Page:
November 18, 2014

Giveaway | Rescue by Candy Gibbs

It sounded old when my parents said it.  It sounds old when I say it.  But it's still true.  The world is a different place than when I was growing up.  It is a harder, colder and more dangerous environment.  The challenges of raising our children, particularly young adults, in this caustic culture can often seem overwhelming and insurmountable.  But it doesn't have to be.

Everyone, even Christian parents, assume there must be trials, conflict, rebellion and drama through the teen years.  Most anyone will tell you it is not a job for the weak and if we merely survive it then we should count ourselves lucky.  But I disagree.  With two grown children and two teenagers in the family, I am here to tell you this is not inevitable stage of child rearing.  With the right foundation and some good tools this season in our parenthood need not be a war zone and in fact can be a time of great blessing. 

Allen and I have safely seen two of our children through the teen years and have two more there right now.  Our teen years have been full of fun and laughter as we purpose to tie heartstrings with our young adults whom we count as our very best friends.  Granted we have a few more kids to get to the other side... and there is no telling what might happen between now and then...  Just the same, because our adult children equal the total number of kids in most families... and because I spend countless hours counseling parents on these issues...  I feel  I can speak with a little bit of authority.  To date, we have never faced any of what is considered "normal" or "typical" teenage behavior.  We have skipped the drama, hysterics, rebellion, mouthy attitude, eye rolling, etc.  In fact, we have managed to get our kids to adulthood without any scars on either side.  Indeed, we count both our grown daughters as well adjusted, happy adults who spend their lives fully committed to serving the Lord and ministering to those around them.  They are in high demand as workers, babysitters, mentors and friends.  This makes me think others agree with our assessment. 

How did that happen?  Well, it wasn't by accident!

I get so annoyed when people meet our kids and say, "You are so lucky you got good kids."  There is no luck to it.  My kids are imperfect sinners just like your kids.  Another annoying statement is, "You must be saints to raise such good kids."  Wrong again.  Allen and I are sinners just like the rest of the parents out there.  And yet another popular comment, "Well, God sure blessed you."  Well, that's true.  He has blessed us immensely.   But guess what, he's blessed us all who have a child to raise for His glory.  We didn't get an extra helping of blessing that happens to make our kids better than any other children.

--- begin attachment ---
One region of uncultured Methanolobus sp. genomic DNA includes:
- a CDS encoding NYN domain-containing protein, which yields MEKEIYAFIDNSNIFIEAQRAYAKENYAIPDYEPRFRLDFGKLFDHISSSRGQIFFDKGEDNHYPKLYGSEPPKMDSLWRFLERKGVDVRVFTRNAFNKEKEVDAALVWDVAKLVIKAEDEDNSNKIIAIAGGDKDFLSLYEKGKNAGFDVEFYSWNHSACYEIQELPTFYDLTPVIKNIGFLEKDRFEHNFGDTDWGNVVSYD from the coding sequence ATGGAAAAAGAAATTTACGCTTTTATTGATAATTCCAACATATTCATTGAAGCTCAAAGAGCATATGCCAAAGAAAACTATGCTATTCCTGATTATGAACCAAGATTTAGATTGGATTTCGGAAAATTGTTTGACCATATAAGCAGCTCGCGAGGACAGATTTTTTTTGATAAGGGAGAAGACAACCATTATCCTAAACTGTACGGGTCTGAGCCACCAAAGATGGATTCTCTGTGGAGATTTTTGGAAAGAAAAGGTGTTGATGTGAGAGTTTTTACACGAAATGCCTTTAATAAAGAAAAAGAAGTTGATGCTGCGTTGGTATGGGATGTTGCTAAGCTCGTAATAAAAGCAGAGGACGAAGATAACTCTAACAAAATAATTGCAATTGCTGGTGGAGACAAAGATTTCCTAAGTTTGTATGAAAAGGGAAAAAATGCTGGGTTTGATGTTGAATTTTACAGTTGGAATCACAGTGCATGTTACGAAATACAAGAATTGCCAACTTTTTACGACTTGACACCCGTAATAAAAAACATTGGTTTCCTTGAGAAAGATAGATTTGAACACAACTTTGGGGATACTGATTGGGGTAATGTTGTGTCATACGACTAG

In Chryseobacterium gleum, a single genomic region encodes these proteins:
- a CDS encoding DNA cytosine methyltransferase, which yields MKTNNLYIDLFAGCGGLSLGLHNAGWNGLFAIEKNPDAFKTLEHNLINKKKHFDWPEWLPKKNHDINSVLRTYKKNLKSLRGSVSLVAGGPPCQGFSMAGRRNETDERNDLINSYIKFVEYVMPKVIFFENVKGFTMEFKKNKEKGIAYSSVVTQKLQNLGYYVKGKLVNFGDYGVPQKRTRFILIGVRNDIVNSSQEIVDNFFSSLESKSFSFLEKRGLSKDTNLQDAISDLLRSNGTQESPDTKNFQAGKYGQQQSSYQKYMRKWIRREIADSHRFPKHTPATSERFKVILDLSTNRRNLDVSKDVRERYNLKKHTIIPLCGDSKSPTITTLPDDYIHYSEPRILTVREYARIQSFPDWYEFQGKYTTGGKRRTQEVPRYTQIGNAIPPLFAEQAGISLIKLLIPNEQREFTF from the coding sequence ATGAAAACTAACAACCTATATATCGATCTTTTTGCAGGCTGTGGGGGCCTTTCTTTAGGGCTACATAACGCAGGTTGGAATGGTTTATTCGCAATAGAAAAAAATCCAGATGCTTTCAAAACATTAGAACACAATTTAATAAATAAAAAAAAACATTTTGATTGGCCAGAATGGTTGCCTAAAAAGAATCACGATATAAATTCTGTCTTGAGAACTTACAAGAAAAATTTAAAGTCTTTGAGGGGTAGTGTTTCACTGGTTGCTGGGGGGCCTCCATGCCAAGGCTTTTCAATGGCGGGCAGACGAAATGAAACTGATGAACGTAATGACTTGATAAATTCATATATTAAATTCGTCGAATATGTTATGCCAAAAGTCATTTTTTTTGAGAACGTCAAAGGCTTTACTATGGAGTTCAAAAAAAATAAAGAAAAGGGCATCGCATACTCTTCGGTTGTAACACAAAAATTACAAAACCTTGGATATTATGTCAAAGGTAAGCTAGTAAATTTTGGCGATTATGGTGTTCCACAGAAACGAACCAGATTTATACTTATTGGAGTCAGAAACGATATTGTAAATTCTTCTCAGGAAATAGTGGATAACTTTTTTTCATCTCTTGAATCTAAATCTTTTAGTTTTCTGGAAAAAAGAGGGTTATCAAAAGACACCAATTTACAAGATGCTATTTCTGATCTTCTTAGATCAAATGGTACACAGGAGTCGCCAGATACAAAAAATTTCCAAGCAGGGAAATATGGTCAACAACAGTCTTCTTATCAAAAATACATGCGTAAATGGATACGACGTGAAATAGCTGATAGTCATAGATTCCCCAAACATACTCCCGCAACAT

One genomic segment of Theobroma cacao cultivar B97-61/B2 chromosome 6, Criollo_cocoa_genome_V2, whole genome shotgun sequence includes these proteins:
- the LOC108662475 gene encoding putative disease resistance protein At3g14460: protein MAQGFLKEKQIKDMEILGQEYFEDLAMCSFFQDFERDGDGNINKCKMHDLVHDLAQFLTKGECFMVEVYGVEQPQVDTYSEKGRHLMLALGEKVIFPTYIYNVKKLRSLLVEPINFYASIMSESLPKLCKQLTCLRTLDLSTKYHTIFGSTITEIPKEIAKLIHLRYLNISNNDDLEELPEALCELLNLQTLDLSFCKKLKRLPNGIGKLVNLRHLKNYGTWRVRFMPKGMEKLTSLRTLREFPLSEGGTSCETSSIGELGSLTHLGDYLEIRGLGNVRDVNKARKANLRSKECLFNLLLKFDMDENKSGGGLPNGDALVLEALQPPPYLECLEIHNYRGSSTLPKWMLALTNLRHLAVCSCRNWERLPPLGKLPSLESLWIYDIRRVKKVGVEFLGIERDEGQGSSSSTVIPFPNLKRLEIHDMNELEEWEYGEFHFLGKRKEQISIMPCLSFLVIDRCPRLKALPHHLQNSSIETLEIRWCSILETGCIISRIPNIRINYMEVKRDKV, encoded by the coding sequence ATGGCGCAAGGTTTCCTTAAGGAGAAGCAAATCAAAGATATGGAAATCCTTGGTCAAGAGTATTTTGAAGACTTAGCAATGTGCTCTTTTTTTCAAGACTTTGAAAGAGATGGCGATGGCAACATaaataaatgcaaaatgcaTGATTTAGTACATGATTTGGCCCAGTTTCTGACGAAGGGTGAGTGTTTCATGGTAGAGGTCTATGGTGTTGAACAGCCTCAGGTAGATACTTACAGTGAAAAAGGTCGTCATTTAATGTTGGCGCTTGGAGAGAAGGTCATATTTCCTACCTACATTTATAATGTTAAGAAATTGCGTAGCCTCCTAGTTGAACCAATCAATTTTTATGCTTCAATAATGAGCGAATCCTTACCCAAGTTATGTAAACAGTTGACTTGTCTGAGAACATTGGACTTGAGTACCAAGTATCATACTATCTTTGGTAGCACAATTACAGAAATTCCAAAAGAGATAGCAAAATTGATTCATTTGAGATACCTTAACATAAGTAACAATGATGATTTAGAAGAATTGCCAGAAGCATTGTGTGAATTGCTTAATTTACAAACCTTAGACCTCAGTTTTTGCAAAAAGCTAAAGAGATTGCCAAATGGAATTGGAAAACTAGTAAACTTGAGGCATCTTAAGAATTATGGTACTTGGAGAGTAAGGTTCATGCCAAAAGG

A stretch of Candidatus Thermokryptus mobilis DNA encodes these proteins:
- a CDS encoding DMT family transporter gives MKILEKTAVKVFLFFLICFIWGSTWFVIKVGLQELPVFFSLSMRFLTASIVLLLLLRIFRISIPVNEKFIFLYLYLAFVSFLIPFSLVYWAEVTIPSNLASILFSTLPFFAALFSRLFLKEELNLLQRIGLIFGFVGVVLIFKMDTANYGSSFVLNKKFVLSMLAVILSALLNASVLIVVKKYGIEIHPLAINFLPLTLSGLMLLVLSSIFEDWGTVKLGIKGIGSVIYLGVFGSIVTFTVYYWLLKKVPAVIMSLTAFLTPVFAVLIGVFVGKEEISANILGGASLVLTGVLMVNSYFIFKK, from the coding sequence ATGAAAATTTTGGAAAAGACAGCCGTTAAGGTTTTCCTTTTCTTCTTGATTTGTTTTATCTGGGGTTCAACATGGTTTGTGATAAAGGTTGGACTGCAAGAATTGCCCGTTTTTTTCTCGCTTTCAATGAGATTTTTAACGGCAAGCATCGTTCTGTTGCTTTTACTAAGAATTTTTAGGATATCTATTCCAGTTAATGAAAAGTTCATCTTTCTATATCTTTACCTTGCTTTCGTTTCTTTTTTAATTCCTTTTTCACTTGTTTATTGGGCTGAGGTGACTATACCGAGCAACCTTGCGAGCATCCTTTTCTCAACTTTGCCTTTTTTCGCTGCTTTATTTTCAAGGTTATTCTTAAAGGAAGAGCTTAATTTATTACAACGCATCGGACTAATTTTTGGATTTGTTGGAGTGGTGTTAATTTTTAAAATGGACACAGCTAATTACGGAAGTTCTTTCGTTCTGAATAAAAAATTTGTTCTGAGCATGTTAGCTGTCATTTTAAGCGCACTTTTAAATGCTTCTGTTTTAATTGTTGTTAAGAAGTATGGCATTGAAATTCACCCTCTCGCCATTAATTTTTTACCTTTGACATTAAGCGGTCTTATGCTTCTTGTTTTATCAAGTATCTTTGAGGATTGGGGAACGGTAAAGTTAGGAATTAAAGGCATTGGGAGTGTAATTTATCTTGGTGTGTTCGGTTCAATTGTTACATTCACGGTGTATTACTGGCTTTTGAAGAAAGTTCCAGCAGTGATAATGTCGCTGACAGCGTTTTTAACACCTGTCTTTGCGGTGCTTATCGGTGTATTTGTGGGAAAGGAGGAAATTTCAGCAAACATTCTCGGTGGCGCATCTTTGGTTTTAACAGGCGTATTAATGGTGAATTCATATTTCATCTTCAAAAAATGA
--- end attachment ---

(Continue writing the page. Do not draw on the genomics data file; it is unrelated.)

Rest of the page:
Nope, there is nothing amazing or special or particularly blessed about us, our kids or our family that makes our young people turn out the way they do.  The magic is in the fact that we decided early on, as God entrusted these children to us, we would fully and completely dedicate our lives to raising them.  We were certain we would not allow the schools or government to do the job for us.  Nor would we would hand the baton off to the church, babysitters or anyone other than ourselves.  We asserted we would not let any of our authority or responsibility be usurped by individual or any organization. 

We knew it was the two of us who would be completely and fully held accountable for whatever became of these lives and as such we set out to intentionally raise them for the Lord.  We made decisions about what our life would look like.  And we never accepted what anyone said would or should happen.  We never believed that anything had to look any one way or that any behavior or outcome was normal or inevitable outside of what the Lord has laid out in His word.